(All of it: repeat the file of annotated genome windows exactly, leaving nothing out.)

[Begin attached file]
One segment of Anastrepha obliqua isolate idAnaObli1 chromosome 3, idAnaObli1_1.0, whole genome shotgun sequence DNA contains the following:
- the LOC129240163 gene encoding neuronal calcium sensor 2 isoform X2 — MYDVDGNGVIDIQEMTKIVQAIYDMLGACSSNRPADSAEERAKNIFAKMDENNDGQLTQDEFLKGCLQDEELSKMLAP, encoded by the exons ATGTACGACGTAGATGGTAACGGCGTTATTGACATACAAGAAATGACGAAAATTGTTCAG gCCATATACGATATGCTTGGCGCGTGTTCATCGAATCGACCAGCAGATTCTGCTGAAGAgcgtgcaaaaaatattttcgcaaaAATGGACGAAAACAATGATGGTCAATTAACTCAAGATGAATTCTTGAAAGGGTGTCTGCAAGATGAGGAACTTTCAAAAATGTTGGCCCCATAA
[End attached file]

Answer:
One segment of Anastrepha obliqua isolate idAnaObli1 chromosome 3, idAnaObli1_1.0, whole genome shotgun sequence DNA contains the following:
- the LOC129240163 gene encoding neuronal calcium sensor 2 isoform X2 — MYDVDGNGVIDIQEMTKIVQAIYDMLGACSSNRPADSAEERAKNIFAKMDENNDGQLTQDEFLKGCLQDEELSKMLAP, encoded by the exons ATGTACGACGTAGATGGTAACGGCGTTATTGACATACAAGAAATGACGAAAATTGTTCAG gCCATATACGATATGCTTGGCGCGTGTTCATCGAATCGACCAGCAGATTCTGCTGAAGAgcgtgcaaaaaatattttcgcaaaAATGGACGAAAACAATGATGGTCAATTAACTCAAGATGAATTCTTGAAAGGGTGTCTGCAAGATGAGGAACTTTCAAAAATGTTGGCCCCATAA